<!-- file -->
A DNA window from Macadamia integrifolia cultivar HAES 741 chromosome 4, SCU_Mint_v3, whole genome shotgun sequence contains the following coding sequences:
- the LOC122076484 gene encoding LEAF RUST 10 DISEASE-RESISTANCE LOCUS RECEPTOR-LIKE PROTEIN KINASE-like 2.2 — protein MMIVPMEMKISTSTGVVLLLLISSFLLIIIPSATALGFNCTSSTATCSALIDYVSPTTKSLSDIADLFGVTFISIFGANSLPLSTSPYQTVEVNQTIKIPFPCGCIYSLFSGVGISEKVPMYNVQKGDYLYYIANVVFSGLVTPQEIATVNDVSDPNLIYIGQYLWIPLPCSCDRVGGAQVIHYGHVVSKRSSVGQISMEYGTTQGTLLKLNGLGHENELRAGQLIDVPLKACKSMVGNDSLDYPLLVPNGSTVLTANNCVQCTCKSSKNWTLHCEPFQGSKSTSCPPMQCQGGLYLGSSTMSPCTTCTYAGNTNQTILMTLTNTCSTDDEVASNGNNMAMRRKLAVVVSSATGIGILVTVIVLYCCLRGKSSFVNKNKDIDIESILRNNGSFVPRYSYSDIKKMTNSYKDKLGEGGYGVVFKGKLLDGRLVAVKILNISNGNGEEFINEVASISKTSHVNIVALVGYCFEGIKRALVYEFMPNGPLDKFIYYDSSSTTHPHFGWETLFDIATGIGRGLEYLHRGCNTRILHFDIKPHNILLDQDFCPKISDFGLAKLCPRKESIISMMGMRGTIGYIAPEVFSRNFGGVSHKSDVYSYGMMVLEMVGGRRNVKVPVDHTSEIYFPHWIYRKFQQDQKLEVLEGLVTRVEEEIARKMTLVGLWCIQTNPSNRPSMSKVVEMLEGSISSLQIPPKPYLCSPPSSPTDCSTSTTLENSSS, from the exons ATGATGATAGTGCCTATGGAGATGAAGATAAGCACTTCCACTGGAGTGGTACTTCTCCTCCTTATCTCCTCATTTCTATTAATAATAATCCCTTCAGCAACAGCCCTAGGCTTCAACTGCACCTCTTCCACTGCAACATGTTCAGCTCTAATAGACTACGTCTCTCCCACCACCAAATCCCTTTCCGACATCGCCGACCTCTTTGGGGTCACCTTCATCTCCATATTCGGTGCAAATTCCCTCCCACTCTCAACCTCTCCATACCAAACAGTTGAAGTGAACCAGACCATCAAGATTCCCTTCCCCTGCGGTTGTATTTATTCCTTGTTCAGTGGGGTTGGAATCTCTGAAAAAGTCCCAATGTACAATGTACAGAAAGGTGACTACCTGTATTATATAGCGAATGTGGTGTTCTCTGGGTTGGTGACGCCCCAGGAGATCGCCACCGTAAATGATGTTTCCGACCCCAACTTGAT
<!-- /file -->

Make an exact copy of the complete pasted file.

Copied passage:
A DNA window from Macadamia integrifolia cultivar HAES 741 chromosome 4, SCU_Mint_v3, whole genome shotgun sequence contains the following coding sequences:
- the LOC122076484 gene encoding LEAF RUST 10 DISEASE-RESISTANCE LOCUS RECEPTOR-LIKE PROTEIN KINASE-like 2.2 — protein MMIVPMEMKISTSTGVVLLLLISSFLLIIIPSATALGFNCTSSTATCSALIDYVSPTTKSLSDIADLFGVTFISIFGANSLPLSTSPYQTVEVNQTIKIPFPCGCIYSLFSGVGISEKVPMYNVQKGDYLYYIANVVFSGLVTPQEIATVNDVSDPNLIYIGQYLWIPLPCSCDRVGGAQVIHYGHVVSKRSSVGQISMEYGTTQGTLLKLNGLGHENELRAGQLIDVPLKACKSMVGNDSLDYPLLVPNGSTVLTANNCVQCTCKSSKNWTLHCEPFQGSKSTSCPPMQCQGGLYLGSSTMSPCTTCTYAGNTNQTILMTLTNTCSTDDEVASNGNNMAMRRKLAVVVSSATGIGILVTVIVLYCCLRGKSSFVNKNKDIDIESILRNNGSFVPRYSYSDIKKMTNSYKDKLGEGGYGVVFKGKLLDGRLVAVKILNISNGNGEEFINEVASISKTSHVNIVALVGYCFEGIKRALVYEFMPNGPLDKFIYYDSSSTTHPHFGWETLFDIATGIGRGLEYLHRGCNTRILHFDIKPHNILLDQDFCPKISDFGLAKLCPRKESIISMMGMRGTIGYIAPEVFSRNFGGVSHKSDVYSYGMMVLEMVGGRRNVKVPVDHTSEIYFPHWIYRKFQQDQKLEVLEGLVTRVEEEIARKMTLVGLWCIQTNPSNRPSMSKVVEMLEGSISSLQIPPKPYLCSPPSSPTDCSTSTTLENSSS, from the exons ATGATGATAGTGCCTATGGAGATGAAGATAAGCACTTCCACTGGAGTGGTACTTCTCCTCCTTATCTCCTCATTTCTATTAATAATAATCCCTTCAGCAACAGCCCTAGGCTTCAACTGCACCTCTTCCACTGCAACATGTTCAGCTCTAATAGACTACGTCTCTCCCACCACCAAATCCCTTTCCGACATCGCCGACCTCTTTGGGGTCACCTTCATCTCCATATTCGGTGCAAATTCCCTCCCACTCTCAACCTCTCCATACCAAACAGTTGAAGTGAACCAGACCATCAAGATTCCCTTCCCCTGCGGTTGTATTTATTCCTTGTTCAGTGGGGTTGGAATCTCTGAAAAAGTCCCAATGTACAATGTACAGAAAGGTGACTACCTGTATTATATAGCGAATGTGGTGTTCTCTGGGTTGGTGACGCCCCAGGAGATCGCCACCGTAAATGATGTTTCCGACCCCAACTTGAT